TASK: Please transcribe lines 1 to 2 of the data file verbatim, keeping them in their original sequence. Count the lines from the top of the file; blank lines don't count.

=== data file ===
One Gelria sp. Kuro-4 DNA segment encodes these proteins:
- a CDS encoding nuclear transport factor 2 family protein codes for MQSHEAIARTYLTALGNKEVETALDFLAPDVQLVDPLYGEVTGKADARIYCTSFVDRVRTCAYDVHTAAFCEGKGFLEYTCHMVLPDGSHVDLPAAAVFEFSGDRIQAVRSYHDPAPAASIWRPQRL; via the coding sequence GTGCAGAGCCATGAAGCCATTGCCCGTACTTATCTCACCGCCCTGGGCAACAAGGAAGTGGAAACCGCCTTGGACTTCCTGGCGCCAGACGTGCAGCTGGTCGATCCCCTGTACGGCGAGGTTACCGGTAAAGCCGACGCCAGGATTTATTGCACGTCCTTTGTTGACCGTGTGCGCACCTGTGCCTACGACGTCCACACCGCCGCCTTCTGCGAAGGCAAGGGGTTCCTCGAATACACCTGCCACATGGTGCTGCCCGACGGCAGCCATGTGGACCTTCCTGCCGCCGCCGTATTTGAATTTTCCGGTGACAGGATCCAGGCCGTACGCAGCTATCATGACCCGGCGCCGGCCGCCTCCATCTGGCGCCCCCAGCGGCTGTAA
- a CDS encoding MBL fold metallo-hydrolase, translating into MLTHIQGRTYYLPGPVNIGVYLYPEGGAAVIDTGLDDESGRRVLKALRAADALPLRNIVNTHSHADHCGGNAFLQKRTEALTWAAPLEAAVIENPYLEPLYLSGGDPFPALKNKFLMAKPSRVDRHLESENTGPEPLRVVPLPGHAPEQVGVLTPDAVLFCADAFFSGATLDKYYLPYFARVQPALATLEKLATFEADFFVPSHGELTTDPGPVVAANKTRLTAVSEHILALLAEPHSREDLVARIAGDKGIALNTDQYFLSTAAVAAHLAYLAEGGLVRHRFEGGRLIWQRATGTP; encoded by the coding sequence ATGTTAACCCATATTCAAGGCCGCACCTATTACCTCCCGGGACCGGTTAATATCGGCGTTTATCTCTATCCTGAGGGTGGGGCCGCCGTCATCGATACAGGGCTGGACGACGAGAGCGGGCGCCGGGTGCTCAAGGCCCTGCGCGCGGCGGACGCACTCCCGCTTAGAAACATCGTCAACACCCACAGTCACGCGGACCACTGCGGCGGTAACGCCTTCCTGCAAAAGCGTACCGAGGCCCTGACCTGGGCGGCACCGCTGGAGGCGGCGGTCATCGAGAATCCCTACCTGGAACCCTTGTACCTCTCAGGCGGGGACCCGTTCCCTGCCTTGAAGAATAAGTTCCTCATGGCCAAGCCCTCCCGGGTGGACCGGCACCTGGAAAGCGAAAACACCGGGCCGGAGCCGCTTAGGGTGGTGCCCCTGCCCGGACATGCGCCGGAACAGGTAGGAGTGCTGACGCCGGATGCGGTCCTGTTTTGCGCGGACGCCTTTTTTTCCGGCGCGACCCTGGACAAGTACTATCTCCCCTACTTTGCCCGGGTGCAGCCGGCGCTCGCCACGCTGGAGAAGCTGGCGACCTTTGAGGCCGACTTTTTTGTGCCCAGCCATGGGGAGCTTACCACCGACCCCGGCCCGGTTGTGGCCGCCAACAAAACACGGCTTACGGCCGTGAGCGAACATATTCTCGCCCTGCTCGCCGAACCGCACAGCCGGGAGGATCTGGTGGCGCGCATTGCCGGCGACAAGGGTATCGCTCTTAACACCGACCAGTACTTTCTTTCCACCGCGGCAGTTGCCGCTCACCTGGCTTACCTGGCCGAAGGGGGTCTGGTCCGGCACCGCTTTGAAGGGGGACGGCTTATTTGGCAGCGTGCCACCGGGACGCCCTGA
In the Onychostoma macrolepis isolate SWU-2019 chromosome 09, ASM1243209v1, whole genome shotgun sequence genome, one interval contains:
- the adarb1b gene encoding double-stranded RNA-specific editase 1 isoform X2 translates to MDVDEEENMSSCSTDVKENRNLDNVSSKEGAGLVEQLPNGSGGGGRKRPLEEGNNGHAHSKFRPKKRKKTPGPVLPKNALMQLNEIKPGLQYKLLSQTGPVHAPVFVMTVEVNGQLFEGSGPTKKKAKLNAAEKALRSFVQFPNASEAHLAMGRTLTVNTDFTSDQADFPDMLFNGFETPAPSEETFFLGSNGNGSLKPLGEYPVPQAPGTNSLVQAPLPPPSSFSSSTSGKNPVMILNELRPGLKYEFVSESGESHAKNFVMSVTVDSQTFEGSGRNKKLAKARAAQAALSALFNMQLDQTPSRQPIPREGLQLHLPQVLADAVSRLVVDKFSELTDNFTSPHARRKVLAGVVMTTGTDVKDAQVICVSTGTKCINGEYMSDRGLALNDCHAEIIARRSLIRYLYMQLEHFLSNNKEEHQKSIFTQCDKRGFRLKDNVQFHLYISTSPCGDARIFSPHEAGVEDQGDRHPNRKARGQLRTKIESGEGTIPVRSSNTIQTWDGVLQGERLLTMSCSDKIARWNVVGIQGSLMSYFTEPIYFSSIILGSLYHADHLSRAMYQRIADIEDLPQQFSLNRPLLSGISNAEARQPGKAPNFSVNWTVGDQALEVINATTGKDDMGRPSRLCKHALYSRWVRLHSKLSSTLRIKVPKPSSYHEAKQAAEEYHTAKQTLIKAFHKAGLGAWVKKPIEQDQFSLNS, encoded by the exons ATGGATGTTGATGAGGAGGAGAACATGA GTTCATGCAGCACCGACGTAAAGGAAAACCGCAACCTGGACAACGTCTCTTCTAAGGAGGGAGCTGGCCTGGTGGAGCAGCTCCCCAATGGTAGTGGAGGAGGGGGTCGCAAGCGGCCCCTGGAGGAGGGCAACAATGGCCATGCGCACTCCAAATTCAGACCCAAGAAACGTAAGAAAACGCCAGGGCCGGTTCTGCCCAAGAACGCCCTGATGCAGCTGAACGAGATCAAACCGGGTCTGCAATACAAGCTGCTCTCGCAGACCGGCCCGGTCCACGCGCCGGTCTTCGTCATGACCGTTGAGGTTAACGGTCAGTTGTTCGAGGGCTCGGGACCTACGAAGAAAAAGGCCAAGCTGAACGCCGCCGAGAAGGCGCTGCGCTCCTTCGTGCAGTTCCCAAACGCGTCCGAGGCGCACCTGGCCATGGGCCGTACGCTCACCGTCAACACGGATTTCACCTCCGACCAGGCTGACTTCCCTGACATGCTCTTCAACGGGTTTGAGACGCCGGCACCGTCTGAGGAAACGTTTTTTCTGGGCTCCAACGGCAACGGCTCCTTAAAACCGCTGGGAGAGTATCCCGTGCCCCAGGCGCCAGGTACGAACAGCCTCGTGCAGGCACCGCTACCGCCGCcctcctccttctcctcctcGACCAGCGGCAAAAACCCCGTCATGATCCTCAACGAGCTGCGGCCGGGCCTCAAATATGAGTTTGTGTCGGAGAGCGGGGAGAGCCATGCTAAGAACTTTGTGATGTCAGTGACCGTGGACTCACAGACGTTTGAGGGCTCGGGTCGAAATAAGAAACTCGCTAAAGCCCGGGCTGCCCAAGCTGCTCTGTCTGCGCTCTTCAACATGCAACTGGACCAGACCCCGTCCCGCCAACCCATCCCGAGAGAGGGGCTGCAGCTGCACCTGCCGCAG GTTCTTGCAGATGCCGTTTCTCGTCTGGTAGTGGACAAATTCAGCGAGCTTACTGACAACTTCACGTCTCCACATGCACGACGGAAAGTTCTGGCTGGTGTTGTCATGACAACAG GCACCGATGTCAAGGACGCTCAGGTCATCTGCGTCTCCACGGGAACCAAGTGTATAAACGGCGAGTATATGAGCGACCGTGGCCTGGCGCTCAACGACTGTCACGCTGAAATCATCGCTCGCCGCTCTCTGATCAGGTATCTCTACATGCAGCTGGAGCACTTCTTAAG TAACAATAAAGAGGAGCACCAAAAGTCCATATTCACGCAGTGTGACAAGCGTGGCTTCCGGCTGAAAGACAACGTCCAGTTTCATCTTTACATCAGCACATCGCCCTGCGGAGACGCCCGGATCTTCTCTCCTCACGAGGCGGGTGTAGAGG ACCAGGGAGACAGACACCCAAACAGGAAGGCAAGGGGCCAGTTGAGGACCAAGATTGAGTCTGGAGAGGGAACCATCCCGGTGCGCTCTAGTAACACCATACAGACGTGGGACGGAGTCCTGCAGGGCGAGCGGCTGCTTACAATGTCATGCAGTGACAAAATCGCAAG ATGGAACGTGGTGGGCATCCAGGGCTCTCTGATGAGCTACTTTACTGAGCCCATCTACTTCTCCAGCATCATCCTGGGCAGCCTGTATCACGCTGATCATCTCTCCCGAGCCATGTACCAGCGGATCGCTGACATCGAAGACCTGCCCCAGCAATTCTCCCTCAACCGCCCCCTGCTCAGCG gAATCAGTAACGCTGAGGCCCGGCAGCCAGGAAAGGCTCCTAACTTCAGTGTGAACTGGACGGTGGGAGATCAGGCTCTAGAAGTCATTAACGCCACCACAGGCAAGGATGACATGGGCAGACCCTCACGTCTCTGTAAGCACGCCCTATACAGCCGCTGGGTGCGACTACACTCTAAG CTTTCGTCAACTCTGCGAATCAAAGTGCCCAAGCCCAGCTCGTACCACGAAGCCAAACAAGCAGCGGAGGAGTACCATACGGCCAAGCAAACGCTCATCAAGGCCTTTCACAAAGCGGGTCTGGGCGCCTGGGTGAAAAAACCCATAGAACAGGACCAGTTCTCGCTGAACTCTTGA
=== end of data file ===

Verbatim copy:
One Gelria sp. Kuro-4 DNA segment encodes these proteins:
- a CDS encoding nuclear transport factor 2 family protein codes for MQSHEAIARTYLTALGNKEVETALDFLAPDVQLVDPLYGEVTGKADARIYCTSFVDRVRTCAYDVHTAAFCEGKGFLEYTCHMVLPDGSHVDLPAAAVFEFSGDRIQAVRSYHDPAPAASIWRPQRL; via the coding sequence GTGCAGAGCCATGAAGCCATTGCCCGTACTTATCTCACCGCCCTGGGCAACAAGGAAGTGGAAACCGCCTTGGACTTCCTGGCGCCAGACGTGCAGCTGGTCGATCCCCTGTACGGCGAGGTTACCGGTAAAGCCGACGCCAGGATTTATTGCACGTCCTTTGTTGACCGTGTGCGCACCTGTGCCTACGACGTCCACACCGCCGCCTTCTGCGAAGGCAAGGGGTTCCTCGAATACACCTGCCACATGGTGCTGCCCGACGGCAGCCATGTGGACCTTCCTGCCGCCGCCGTATTTGAATTTTCCGGTGACAGGATCCAGGCCGTACGCAGCTATCATGACCCGGCGCCGGCCGCCTCCATCTGGCGCCCCCAGCGGCTGTAA